In a developed society, we often take education, and the opportunity to learn, for granted. We cannot imagine a childhood without school. We cannot imagine a life without being able to read or write. As a result, we do not realize the impact that education has on us.
Growing up, our borrowers had to fight for the very basic needs in life – food, shelter, and clothing. Education was a luxury that they probably didn’t even dream was possible. Illiteracy makes it even harder for the women to run a business. How could they determine if they were making a profit? How would they maintain their inventory?
Education is not simply about literacy,
it’s about giving girls back THEIR POWER.
In the book The Women’s Crusade – Half The Sky, Nicholas D Kristof and Sheryl WuDunn state: “There’s a growing recognition among everyone from the World Bank to the U.S. military’s Joint Chiefs of Staff to aid organizations that focusing on women and girls is the most effective way to fight global poverty and extremism. That’s why foreign aid is increasingly directed to women. The world is awakening to a powerful truth: Women and girls aren’t the problem; they’re the solution.”
The Greater Contribution focuses on women, helping them to become financially independent. A key aspect of that is education and training. This is why we stress the importance of training when our borrowers come to us for a microloan. We provide ongoing training throughout the life of their loan.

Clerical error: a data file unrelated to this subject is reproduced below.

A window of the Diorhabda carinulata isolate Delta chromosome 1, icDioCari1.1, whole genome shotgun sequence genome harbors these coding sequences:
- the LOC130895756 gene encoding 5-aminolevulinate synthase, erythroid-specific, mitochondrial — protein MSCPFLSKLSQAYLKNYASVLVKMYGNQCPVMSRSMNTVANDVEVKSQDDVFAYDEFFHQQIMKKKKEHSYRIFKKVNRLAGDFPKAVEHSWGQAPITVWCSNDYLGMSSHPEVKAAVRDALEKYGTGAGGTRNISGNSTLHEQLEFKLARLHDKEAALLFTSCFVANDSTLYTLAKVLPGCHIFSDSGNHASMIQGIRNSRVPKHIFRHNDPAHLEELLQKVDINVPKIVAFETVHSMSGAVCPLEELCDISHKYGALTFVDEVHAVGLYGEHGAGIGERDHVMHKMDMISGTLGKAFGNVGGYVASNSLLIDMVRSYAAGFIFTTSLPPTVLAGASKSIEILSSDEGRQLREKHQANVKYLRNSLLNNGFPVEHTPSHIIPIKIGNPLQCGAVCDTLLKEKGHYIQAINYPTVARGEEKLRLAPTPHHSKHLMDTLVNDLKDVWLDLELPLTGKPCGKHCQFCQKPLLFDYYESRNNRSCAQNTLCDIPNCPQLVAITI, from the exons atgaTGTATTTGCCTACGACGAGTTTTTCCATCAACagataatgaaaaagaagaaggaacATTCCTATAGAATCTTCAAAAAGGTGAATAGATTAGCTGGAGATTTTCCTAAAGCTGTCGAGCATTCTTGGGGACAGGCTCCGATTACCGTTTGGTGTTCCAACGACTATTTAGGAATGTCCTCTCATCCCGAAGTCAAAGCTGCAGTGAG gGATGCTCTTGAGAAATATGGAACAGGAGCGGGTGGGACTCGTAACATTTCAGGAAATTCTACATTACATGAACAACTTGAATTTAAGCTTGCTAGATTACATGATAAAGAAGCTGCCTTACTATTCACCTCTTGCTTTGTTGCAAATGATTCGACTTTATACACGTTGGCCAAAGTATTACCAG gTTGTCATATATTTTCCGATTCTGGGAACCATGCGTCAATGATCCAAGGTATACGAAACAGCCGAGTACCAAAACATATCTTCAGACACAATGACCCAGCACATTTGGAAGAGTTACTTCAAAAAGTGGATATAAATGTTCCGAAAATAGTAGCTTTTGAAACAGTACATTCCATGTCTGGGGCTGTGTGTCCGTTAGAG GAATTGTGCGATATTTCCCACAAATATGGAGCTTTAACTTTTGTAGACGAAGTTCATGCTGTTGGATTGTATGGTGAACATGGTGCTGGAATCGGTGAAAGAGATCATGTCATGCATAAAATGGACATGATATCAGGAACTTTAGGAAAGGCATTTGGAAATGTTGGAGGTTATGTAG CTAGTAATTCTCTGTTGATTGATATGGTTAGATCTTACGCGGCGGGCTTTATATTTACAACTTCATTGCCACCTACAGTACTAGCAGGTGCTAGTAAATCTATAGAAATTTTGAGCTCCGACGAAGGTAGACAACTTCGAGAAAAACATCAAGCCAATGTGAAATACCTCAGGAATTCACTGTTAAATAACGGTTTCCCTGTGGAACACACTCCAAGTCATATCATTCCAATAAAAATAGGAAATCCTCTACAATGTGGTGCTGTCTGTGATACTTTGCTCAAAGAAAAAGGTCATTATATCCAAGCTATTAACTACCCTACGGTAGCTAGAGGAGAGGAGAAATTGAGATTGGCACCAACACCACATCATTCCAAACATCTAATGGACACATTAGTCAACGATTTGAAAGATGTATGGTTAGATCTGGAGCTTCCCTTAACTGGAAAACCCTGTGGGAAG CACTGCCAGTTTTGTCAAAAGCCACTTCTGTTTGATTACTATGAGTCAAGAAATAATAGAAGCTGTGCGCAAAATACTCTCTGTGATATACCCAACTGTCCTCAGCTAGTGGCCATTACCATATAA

What do they learn?
They learn how to read and write in their local dialect. They also learn basic English because English is widely used in Uganda. Through this training, our team can more easily communicate with our borrowers. They also learn basic math, which helps them with inventory and profit and loss calculations. This also helps in their lives other than businesses; they can count the number of bags of groundnuts they bought, or keep accounts of their savings. TGC also provides business training; we teach out borrowers things like how to better market their products, how to buy goods at wholesale and then sell them at retail, etc.
Grace was shy and never spoke up. Towards the end of her literacy training, she stood in in front of the crowd and read a few paragraphs for Karon Wright, co-founder of TGC. She had tears in her eyes at the end of this, as did Karon.
Another borrower told us that now she sits and studies along with her children, who go to school, and she is able to help them with their homework. We can all imagine how happy and content that makes any mother.
As our borrowers become literate, they are more likely to send their daughters to school rather than involving them in chores at home. They know that through education, they are preparing their daughters to be successful later in life, and thus break the chain of poverty. Studies show that if a girl stays in school, she is less likely to get pregnant at an early age; and that she is more likely to contribute to the household income.
Through education, our borrowers are armed with a new weapon to fight poverty.